It starts with shredded iceberg lettuce for a pleasant crunch and generous slices of avocado for creaminess. Sliced pickled jalapeños add spiciness and zing. Rather than whole beans, Maestro uses savory refried beans that act as a glue to hold the rice together. The supremely flavorful asada is chopped and in generous quantity that there’s no mistaking it as the main ingredient, unlike other places (such as Casa D Taqueria) where the filling is mostly rice and beans, tasty as they may be. Also excellent is the tomatillo salsa that comes with the burrito. At $5, this classic burrito (☆☆☆☆), like everything else here, is a bargain.

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El Maestro del Taco
15615 NE 8th St
Bellevue, WA 98008

Pancho’s Restaurante (Brookings, OR)

It took one bite of the burrito to realize that the red snapper was faultlessly fresh. My memory doesn’t serve me if I’d ever eaten a fish burrito before. I don’t normally choose anything with a cream sauce, but the dish was listed as one of the specialties at Pancho’s Restaurante. Fortunately, the cream was added with restraint. The entire filling was combined with salsa Lolita (presumably the restaurant’s own creation) and the burrito topped with a mild chile verde sauce. The simply named Fish Burrito (☆☆☆½) was another excellent entrée served in a Mexican restaurant that we’ve serendipitously come across on our road trips (the other being molcajete at the now-shuttered La Hacienda in Orick, CA). The menu specialties reflect the cooking of Puerto Vallarta where the owners come from.

The salsa that came complimentary with the tortilla chips was also remarkable. I even asked the waiter how they make it, but instead of quipping that if he told me, he’d have to … anyway, he simply said I’d have to sign a waiver not to tell, then gave me a devilish grin. He wasn’t about to reveal anything. It turns out that the salsa is available for sale at the restaurant and in local stores.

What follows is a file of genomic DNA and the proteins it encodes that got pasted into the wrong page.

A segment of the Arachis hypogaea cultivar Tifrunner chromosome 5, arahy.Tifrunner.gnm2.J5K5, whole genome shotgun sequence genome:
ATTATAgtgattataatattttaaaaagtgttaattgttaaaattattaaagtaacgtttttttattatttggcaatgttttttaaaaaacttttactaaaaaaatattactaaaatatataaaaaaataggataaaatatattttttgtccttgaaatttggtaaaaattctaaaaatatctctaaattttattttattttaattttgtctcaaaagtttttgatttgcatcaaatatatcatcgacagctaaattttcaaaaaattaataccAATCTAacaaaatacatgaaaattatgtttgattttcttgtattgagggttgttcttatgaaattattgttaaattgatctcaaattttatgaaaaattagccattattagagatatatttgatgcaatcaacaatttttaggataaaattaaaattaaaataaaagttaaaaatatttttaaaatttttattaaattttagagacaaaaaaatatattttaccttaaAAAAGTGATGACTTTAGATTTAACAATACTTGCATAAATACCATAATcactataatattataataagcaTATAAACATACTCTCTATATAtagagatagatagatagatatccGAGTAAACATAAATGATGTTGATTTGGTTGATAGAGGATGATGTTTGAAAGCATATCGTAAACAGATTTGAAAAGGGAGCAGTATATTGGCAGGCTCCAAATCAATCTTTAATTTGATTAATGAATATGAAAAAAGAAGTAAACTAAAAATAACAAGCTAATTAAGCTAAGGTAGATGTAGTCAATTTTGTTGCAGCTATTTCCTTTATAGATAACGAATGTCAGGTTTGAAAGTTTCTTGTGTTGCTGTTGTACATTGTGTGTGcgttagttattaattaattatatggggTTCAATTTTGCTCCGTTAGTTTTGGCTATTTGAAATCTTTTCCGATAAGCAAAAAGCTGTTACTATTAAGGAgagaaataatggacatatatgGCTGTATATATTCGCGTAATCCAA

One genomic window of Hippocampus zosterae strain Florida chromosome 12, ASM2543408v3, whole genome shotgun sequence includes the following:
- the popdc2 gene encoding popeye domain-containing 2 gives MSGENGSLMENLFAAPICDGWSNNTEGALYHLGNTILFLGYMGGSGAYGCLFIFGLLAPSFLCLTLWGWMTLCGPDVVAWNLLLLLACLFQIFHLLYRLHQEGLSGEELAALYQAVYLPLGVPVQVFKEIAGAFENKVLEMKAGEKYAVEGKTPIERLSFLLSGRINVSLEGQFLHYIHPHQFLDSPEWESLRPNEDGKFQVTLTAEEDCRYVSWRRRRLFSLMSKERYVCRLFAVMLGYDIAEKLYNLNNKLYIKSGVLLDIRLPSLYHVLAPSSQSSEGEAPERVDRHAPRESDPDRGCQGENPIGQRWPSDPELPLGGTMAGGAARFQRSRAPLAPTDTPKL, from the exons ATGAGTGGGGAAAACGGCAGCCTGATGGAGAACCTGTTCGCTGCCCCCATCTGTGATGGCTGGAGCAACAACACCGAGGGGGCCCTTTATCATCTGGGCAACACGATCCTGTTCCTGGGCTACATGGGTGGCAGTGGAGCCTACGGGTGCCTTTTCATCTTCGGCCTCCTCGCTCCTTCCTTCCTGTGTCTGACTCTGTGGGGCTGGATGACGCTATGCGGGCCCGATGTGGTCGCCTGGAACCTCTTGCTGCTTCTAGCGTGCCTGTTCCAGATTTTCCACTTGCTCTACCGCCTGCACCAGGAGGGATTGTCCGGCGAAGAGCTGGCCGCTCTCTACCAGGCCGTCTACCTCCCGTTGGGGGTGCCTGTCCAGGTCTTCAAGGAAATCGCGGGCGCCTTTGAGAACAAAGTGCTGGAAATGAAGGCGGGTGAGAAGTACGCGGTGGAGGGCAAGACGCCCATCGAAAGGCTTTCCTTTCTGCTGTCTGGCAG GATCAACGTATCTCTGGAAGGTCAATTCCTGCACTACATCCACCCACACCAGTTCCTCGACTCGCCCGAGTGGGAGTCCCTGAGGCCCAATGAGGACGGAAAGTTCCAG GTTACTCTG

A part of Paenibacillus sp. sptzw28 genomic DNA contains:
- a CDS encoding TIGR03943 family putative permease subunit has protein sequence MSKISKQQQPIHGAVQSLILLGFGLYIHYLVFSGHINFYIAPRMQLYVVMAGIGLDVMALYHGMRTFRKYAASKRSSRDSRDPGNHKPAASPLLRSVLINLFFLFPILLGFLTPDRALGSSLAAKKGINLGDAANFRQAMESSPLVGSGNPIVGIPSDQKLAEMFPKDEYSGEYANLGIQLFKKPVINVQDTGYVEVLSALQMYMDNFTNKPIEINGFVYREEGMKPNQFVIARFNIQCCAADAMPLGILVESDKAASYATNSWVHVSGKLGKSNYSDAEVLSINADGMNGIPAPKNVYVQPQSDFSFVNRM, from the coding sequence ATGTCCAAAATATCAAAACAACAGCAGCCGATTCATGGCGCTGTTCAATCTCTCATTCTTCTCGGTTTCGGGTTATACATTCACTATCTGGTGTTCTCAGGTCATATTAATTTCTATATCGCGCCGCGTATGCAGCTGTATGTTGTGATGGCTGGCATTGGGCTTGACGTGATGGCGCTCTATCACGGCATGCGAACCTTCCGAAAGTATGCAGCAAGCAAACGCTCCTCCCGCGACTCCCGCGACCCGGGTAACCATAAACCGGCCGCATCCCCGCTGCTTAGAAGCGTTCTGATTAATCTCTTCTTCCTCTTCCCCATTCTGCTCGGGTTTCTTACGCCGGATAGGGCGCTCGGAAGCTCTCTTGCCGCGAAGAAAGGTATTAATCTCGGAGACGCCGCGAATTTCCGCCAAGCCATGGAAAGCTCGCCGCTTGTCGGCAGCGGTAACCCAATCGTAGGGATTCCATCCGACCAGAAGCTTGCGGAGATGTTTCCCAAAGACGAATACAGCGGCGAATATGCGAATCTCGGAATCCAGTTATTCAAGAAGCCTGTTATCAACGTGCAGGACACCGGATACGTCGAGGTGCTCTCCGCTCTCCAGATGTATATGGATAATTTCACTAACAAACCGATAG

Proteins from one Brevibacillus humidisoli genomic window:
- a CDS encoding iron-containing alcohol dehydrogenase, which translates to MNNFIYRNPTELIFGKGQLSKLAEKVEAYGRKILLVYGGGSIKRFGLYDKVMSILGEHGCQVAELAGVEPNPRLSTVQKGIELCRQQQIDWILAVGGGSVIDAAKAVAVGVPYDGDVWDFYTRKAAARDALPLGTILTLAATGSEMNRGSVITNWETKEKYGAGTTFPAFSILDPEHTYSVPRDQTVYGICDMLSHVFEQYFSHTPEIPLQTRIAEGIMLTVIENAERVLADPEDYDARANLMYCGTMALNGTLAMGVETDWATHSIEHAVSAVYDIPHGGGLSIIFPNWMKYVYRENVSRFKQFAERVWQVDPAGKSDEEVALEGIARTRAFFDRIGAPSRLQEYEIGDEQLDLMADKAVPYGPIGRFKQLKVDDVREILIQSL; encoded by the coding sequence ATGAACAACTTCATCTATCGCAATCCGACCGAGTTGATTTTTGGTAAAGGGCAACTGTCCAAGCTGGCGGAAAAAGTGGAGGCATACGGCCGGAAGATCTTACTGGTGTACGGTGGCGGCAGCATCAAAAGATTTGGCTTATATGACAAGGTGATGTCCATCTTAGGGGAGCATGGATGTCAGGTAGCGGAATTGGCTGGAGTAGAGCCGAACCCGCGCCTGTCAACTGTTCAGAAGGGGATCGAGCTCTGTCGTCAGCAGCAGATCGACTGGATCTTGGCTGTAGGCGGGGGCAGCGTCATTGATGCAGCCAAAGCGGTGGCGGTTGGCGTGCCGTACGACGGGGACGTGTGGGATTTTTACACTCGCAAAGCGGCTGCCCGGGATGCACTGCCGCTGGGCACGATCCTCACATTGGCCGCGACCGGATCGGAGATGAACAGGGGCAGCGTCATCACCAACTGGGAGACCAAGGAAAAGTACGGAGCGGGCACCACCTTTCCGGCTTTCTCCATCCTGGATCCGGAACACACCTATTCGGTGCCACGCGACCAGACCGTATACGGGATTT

We were directed to Pancho’s by the front desk at the motel where we were staying, proving once again that one of the best ways to discover good local restaurants is to ask a local.

fish burrito

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Pancho’s Restaurante y Cantina
1136 Chetco Ave (Oregon Coast Hwy 101)
Brookings, OR 97415


Léona’s Restaurante (Chimayo, NM)

Carne adovada burrito

Leona’s was a little gem in Chimayo, across the walkway from the Santuario. Since 1977, Leona Medina-Tiede has been serving delicious snack foods, primarily burritos and tamales. I ordered the carne adovada burrito, very different from the adovada I had at El Bruno’s. This was a wonderful adovada, more tender than Bruno’s, more garlicky, shredded and salty, and lightly combined with red chile sauce. Her red chile sauce, also served on the side, was pure, unadorned chile powder and water, with a hint of natural sweetness. We purchased a jar of the green chile sauce, it was so good.

Chicken burrito

Green and red chile sauces

At checkout, for later eating, we purchased biscochitos (anise-flavored cookies) and a tub of real chicharrones, not the “chips” that are sold in cellophane packages in supermarkets.


Unfortunately, as of October 16, the restaurant portion will be closed when Leona retires from the cooking business. But the shop will continue selling gift items.

Update: The restaurant, after being closed for a few years, has re-opened. Unfortunately, Leona is no longer with us, but her legacy continues through Leona’s eldest daughter and her family.

Leona’s (Restaurant now closed, gift shop still open)
17 Santuario Drive
Chimayo, NM 87522
(505) 351-4569